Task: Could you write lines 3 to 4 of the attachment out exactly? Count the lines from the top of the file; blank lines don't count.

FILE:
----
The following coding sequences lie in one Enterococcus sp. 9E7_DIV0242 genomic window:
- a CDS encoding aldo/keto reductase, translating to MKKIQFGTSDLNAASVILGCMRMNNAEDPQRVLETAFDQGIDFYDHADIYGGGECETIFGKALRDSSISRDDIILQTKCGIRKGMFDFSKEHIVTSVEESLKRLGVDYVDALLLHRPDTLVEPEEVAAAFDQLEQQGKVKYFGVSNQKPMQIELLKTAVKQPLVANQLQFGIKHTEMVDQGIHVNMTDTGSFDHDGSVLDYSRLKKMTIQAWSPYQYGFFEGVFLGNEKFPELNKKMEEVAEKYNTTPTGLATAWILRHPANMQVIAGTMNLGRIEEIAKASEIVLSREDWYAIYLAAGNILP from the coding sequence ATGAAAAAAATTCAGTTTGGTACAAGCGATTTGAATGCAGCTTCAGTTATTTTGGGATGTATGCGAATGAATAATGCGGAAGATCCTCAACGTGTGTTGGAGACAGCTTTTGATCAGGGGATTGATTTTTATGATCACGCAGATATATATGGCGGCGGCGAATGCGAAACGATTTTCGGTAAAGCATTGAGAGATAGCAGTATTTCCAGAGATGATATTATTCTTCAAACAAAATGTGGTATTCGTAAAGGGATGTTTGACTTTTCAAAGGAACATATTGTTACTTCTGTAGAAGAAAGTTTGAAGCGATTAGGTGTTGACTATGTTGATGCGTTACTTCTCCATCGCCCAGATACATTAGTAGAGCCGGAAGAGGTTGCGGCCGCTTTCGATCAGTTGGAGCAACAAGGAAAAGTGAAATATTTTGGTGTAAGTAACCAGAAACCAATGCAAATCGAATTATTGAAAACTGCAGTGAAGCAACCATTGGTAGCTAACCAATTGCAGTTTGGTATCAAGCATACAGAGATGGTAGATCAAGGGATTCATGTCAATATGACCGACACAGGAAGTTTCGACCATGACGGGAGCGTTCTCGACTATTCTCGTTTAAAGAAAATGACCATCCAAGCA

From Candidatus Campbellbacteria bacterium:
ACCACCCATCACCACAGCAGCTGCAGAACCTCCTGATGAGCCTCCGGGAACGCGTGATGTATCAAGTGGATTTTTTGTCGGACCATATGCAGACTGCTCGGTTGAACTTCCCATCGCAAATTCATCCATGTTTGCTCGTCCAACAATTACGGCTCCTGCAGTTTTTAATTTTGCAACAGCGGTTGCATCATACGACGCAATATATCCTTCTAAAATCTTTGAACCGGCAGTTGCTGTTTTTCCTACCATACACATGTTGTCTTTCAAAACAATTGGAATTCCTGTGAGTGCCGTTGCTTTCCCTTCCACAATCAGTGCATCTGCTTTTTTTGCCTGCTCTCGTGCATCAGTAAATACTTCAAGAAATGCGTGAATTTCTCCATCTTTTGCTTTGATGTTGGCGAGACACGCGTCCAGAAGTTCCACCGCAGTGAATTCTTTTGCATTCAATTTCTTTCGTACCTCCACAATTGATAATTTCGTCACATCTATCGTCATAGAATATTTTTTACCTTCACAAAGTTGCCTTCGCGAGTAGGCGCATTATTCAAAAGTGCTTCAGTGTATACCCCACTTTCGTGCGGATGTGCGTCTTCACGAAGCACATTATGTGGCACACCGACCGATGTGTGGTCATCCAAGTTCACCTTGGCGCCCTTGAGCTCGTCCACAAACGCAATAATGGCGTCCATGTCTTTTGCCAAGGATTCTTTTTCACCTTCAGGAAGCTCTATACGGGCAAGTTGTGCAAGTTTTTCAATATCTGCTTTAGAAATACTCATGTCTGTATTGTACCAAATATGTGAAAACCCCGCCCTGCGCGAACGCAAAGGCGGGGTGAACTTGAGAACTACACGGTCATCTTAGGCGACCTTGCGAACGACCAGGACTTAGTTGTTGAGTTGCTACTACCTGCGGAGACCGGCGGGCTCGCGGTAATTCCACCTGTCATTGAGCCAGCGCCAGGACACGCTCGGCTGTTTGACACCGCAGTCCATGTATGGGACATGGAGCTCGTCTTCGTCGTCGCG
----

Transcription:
From Candidatus Campbellbacteria bacterium:
ACCACCCATCACCACAGCAGCTGCAGAACCTCCTGATGAGCCTCCGGGAACGCGTGATGTATCAAGTGGATTTTTTGTCGGACCATATGCAGACTGCTCGGTTGAACTTCCCATCGCAAATTCATCCATGTTTGCTCGTCCAACAATTACGGCTCCTGCAGTTTTTAATTTTGCAACAGCGGTTGCATCATACGACGCAATATATCCTTCTAAAATCTTTGAACCGGCAGTTGCTGTTTTTCCTACCATACACATGTTGTCTTTCAAAACAATTGGAATTCCTGTGAGTGCCGTTGCTTTCCCTTCCACAATCAGTGCATCTGCTTTTTTTGCCTGCTCTCGTGCATCAGTAAATACTTCAAGAAATGCGTGAATTTCTCCATCTTTTGCTTTGATGTTGGCGAGACACGCGTCCAGAAGTTCCACCGCAGTGAATTCTTTTGCATTCAATTTCTTTCGTACCTCCACAATTGATAATTTCGTCACATCTATCGTCATAGAATATTTTTTACCTTCACAAAGTTGCCTTCGCGAGTAGGCGCATTATTCAAAAGTGCTTCAGTGTATACCCCACTTTCGTGCGGATGTGCGTCTTCACGAAGCACATTATGTGGCACACCGACCGATGTGTGGTCATCCAAGTTCACCTTGGCGCCCTTGAGCTCGTCCACAAACGCAATAATGGCGTCCATGTCTTTTGCCAAGGATTCTTTTTCACCTTCAGGAAGCTCTATACGGGCAAGTTGTGCAAGTTTTTCAATATCTGCTTTAGAAATACTCATGTCTGTATTGTACCAAATATGTGAAAACCCCGCCCTGCGCGAACGCAAAGGCGGGGTGAACTTGAGAACTACACGGTCATCTTAGGCGACCTTGCGAACGACCAGGACTTAGTTGTTGAGTTGCTACTACCTGCGGAGACCGGCGGGCTCGCGGTAATTCCACCTGTCATTGAGCCAGCGCCAGGACACGCTCGGCTGTTTGACACCGCAGTCCATGTATGGGACATGGAGCTCGTCTTCGTCGTCGCG